For the second straight day, UNC has received the verbal commitment from a four-star prospect. The program continues to attract top talent at a pace that hasn’t been seen in at least a decade. On Wednesday, in-state cornerback/running back DeAndre Boykins verbally committed to the Tar Heels. The announcement came via Inside Carolina.
He is the Heels’ second commitment this week, and the sixth in the last 16 days. For a quick refresher, catch-up at the links below.
Tuesday, March 3rd: Keeshawn Silver, 5-star DE
Friday, March 6th: Drake Maye, 4-star QB
Saturday, March 7th: Kobe Paysour, 4-star WR
Sunday, March 8th: Eli Sutton, 4-star OL
Tuesday, March 17th: Tymir Brown, 4-star CB
The four-star prospect plays for Central Cabarraus High School in Concord, NC. Currently a junior, he is considered a top-15 in-state talent by all three major recruiting services. Check out his overall ratings at this moment in time. As we’ve mentioned multiple times this week, rankings often fluctuate between the junior and senior seasons, so these will change.
Rivals: APB, 4-stars, #57 (national), #2 (position), #3 (state
ESPN: S, 4-stars, #212 (national), #8 (position), #13 (state)
247 Sports (organic): S, 3-stars #414 (national), #33 (position), #22 (state)
247 Sports (composite): S, 4-stars #177 (national), #8 (position), #9 (state)
Boykins holds evaluations as both a safety and all-purpose back (a fancy made-for-clickbait word for a versatile running back). That explains some of the inconsistency in the current numbers, but it’s hard to argue that UNC is getting another top-tier talent. Any updates to those rankings will now come after athletic activities resume later this year.
Regardless, there’s a valid reason Boykins has been evaluated at multiple positions. As a junior, the 5-11, 185-pound Boykins rushed for 603 yards on 99 carries (6.1 ypc) and 9 touchdowns. That followed up a sophomore season, where he gained just 274 yards, but averaged 7.4 ypc and still scored 9 TDs. Not highly utilized in his high school’s offensive system, he produced when called upon.
He’s been equally efficient on defense, where he was credited with 48 tackles, 6 tackles for loss, and 3 interceptions. All stats were accumulated in just nine games according to MaxPreps. Clearly productive on either side of the ball, his future position is still to be determined.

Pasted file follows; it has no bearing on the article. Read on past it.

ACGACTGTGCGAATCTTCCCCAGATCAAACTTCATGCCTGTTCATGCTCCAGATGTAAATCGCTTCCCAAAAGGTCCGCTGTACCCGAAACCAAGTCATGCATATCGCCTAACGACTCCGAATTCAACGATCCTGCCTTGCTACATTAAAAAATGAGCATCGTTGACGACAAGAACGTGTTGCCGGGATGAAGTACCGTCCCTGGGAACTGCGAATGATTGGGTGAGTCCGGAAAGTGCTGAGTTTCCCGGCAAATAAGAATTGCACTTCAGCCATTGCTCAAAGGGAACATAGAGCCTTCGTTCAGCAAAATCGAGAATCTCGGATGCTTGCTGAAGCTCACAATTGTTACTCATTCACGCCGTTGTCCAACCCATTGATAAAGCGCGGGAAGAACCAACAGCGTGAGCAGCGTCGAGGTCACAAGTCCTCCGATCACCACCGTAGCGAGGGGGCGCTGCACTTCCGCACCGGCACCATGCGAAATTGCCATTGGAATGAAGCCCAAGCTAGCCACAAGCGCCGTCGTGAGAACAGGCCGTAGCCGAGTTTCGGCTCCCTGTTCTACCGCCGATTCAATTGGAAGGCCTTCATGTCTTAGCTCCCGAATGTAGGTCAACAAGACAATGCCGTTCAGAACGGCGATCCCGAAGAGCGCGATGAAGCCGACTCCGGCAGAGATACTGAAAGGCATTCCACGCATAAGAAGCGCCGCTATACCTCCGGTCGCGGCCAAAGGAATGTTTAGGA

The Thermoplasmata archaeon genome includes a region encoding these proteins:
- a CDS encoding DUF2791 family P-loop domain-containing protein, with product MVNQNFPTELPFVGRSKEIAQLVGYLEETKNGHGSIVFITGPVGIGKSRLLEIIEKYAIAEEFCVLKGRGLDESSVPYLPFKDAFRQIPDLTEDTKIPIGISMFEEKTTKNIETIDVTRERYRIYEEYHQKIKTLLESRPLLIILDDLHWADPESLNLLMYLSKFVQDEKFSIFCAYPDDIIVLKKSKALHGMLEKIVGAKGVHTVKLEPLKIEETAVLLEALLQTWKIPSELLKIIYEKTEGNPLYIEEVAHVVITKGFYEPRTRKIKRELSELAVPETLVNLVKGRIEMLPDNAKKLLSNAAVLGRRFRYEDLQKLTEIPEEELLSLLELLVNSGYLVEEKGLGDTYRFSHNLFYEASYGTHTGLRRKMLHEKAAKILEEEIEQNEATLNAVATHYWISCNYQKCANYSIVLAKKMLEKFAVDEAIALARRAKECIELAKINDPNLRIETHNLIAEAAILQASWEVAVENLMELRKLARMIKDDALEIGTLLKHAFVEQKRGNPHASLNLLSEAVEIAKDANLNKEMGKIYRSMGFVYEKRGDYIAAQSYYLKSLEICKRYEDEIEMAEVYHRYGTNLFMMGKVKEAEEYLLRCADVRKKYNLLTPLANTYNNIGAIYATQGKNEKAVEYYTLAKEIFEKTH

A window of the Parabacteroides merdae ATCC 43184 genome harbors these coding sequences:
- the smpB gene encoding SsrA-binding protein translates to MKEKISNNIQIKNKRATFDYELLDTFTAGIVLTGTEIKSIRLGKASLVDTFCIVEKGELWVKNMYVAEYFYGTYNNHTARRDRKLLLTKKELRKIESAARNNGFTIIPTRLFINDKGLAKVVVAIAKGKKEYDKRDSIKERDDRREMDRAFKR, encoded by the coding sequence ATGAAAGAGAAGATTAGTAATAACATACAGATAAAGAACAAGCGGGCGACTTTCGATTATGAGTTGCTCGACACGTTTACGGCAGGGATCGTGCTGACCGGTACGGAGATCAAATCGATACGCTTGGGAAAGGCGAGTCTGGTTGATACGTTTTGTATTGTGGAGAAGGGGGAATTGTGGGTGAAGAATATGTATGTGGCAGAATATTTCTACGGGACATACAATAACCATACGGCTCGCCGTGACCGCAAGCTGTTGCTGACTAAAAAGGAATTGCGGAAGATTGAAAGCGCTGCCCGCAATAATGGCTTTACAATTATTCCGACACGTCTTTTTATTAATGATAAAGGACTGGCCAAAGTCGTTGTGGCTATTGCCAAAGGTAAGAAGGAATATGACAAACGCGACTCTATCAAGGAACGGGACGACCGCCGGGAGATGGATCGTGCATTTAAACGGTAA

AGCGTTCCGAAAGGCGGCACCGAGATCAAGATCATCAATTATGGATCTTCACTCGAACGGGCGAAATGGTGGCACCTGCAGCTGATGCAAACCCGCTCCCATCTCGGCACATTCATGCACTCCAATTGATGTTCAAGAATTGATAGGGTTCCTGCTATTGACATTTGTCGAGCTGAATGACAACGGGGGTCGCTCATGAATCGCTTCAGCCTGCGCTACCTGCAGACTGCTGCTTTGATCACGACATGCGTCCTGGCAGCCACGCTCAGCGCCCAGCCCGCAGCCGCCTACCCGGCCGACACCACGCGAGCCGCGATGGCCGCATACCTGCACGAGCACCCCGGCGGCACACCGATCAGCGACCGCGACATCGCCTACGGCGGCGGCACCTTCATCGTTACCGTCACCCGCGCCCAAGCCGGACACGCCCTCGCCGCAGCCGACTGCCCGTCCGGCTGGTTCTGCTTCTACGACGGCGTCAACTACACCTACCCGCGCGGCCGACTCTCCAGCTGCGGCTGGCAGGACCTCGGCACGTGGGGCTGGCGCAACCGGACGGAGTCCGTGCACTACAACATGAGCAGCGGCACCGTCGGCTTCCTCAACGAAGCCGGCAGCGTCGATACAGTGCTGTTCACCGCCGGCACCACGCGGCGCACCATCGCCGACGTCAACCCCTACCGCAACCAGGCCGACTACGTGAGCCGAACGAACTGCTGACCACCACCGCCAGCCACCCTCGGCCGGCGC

With Michael Carter set to graduate and Javonte Williams trending up as a possible early-entrant for the NFL draft, Boykins could step into a young running backs room. Walk-on British Brooks is projected to be the only senior when the 2021 season kicks off. Josh Henderson will be a junior, and 2020 signees Elijah Green and D.J. Jones will either be freshmen or redshirt freshmen.
However, the UNC staff has made remaking the secondary a priority. Of the 20 defensive backs listed on UNC’s 2019 roster, including incoming transfers Kyler McMichael (Clemson) and Bryce Watts (Virginia Tech), only 13 players are projected to have eligibility remaining by the time Boykins arrives. That may seem like a lot, but as we saw this past season, injuries and attrition can be almost instantaneous.
Boykins is UNC’s 11th recruit of the cycle and either the only running back commit at the moment, or the third commit to join the secondary after Dontavius Nash and Tymir Brown. Of those 11 recruits, 10 are from North Carolina, including Boykins. Additionally, Boykins is UNC’s eighth ESPN 300 recruit. He joins fellow recruits Gavin Blackwell, Power Echols, Dontavius Nash. Drake Maye, Kobe Paysour, Keeshawn Silver, and Tymir Brown on that esteemed list.
For context, if all current commitments hold firm in December, Mack Brown will have signed at least 34 in-state recruits since arriving in November of 2018, averaging over 11 per class. UNC only had 52 total in-state recruits from 2012-2018, or less than 8 per class in those 7 years. They can also claim 17 ESPN 300 recruits in the 2019-2021 classes. That’s an almost unfathomable improvement after a total of 22 ESPN 300 recruits committed to UNC from 2012-2018. UNC’s recruiting momentum right now is like nothing the program has seen in a long time, and it doesn’t seem to be slowing down. Spring sports might be cancelled at Chapel Hill, but anticipation for fall is building more strongly than ever.